Mr. Trump’s lashing out at Mexico last week grew out of his deepening frustration with the surge of migrants that have been arriving at the border, many of them families with children from Central America who are fleeing violence and economic distress in their home countries.
Mr. Trump views the increase in immigration as a direct assault on his political brand and the promises that he made while running for president. He vowed to build a wall along the border and eliminate illegal immigration — two pledges that he has largely failed to deliver as president.
“The Tariffs scheduled to be implemented by the U.S. on Monday, against Mexico, are hereby indefinitely suspended,” Mr. Trump wrote just before 8:30 p.m. “Mexico, in turn, has agreed to take strong measures to stem the tide of Migration through Mexico, and to our Southern Border.”
It was not immediately clear how quickly the agreement would be carried out and whether it would work to reduce the number of migrants flowing into the United States. But the outcome prevents a trade war that experts from both countries had warned could have been an economic catastrophe on both sides of the border.
Trump administration officials demanded that Mexico support changes in asylum rules that would allow the United States to more readily reject asylum seekers from Guatemala, Honduras and El Salvador. Mexico has for years resisted such a demand out of concerns about the political and economic cost.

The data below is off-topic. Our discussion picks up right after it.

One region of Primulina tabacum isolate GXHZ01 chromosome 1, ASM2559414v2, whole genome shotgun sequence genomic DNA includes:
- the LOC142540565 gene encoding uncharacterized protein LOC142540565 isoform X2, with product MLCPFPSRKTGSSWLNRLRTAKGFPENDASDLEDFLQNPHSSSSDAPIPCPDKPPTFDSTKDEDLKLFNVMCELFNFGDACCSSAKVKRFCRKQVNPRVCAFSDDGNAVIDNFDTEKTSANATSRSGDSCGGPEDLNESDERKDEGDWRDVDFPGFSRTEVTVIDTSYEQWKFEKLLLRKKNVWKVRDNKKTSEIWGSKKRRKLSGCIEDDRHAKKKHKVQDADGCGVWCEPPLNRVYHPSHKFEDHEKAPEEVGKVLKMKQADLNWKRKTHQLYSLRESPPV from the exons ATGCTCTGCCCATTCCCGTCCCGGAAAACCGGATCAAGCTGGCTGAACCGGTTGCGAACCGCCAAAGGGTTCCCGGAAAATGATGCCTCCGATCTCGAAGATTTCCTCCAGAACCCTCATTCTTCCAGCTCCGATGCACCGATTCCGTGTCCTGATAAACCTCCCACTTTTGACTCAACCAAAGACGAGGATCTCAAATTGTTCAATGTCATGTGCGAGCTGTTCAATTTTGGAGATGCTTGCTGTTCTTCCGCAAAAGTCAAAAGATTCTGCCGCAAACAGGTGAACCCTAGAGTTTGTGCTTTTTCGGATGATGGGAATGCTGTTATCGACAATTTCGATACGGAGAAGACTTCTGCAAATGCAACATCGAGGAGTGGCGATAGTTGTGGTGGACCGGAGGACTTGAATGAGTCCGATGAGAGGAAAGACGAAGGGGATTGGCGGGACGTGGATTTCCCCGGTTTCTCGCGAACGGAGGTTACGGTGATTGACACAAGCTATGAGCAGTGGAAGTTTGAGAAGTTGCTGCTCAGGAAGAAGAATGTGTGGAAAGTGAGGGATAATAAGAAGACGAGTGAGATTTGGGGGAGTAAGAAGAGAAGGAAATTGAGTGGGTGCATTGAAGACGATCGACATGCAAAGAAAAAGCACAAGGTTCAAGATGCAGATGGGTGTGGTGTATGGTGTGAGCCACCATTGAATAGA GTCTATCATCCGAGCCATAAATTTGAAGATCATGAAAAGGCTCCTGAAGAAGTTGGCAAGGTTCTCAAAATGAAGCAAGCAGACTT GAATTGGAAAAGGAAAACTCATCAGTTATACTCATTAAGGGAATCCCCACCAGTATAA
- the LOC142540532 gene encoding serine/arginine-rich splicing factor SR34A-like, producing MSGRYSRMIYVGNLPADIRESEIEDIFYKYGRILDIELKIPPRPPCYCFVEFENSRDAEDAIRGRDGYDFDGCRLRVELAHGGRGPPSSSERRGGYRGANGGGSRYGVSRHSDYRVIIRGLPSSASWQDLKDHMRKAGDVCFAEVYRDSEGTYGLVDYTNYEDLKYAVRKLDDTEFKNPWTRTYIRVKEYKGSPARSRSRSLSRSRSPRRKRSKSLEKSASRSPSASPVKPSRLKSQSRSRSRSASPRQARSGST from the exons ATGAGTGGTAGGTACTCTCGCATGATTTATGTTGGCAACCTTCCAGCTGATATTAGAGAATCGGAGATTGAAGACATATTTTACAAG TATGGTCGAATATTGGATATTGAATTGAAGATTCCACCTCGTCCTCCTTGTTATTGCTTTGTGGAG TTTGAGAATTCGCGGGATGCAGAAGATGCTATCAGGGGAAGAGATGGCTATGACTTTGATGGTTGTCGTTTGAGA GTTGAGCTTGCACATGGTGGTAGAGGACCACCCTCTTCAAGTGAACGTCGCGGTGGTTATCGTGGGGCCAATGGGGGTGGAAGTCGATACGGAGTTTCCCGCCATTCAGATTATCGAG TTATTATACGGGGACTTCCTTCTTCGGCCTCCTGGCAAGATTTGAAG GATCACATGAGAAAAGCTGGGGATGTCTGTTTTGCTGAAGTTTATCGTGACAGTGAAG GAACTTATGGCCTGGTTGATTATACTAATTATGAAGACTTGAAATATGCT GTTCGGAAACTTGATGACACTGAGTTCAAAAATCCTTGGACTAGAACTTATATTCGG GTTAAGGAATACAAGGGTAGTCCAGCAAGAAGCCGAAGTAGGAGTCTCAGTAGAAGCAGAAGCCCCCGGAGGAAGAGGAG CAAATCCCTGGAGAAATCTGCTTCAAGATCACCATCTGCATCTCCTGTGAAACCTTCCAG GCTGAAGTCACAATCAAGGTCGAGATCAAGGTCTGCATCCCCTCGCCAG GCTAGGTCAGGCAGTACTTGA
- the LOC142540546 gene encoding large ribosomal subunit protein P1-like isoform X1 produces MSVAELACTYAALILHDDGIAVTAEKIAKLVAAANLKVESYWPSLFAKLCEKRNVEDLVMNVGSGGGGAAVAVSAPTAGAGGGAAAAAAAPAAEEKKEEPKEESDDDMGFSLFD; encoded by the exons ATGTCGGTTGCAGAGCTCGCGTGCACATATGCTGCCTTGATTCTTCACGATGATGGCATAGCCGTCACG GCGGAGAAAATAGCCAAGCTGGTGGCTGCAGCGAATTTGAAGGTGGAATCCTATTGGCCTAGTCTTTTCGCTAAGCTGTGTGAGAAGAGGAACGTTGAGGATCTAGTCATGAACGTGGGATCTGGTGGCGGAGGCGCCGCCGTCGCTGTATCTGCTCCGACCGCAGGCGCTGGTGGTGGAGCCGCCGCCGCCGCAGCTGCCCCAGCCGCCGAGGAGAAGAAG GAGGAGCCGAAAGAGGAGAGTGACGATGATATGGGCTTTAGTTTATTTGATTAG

In the agreement reached Friday, Mexico did not assent to those changes. Instead, its government agreed to increase participation in a Trump administration program called the Migrant Protection Protocols, in which some migrants are sent to wait in Mexico while their asylum claims in the United States are processed.
Martha Bárcena, the Mexican ambassador to the United States, wrote Friday evening on Twitter that her government had agreed to “strengthen measures for the application of its immigration law.”
In particular, she said that Mexico would provide health, education and employment opportunities to migrants who are waiting in Mexico while they seek asylum in the United States.
That should allow the Trump administration to expand the Migrant Protection Protocols program, though it was not immediately clear how the new Mexican promises of cooperation would radically change the situation that already exists.
Mexico had in the past resisted making a formal bilateral agreement about the program, but had informally agreed to provide similar assistance to the migrants while they waited in Mexico. There are already about 8,000 migrants waiting there.
Civil rights groups in the United States have challenged the program, saying that it violates the rights of the migrants who are sent to wait in Mexico by depriving them of access to lawyers who could help them with their claims. A federal judge initially blocked the program, but an appeals court let the Trump administration move forward with it while the legal challenge was heard.
“The Trump administration announced that it intends to further expand its forced return to Mexico policy, which has been illegal since Day 1 and has already proven to be a disaster,” Omar Jadwat, the director of the American Civil Liberties Union’s Immigrants’ Rights Project, said Friday night. “We continue to press our legal challenge to the policy.”
Ms. Bárcena also wrote that there would be renewed “cooperation for the development and prosperity of southern Mexico and Central America.” Mexico has long pushed for the United States to invest more in helping the region economically.
The agreement that Mr. Trump announced ended — at least for now — an escalation of the trade wars that the United States has waged against other countries, like China.
The new levies would have raised the cost of a wide array of products imported from Mexico, including cars, cucumbers, bluejeans, packaged food and chemicals. Mr. Trump had warned that he was prepared to ramp tariffs up each month until they hit 25 percent in October.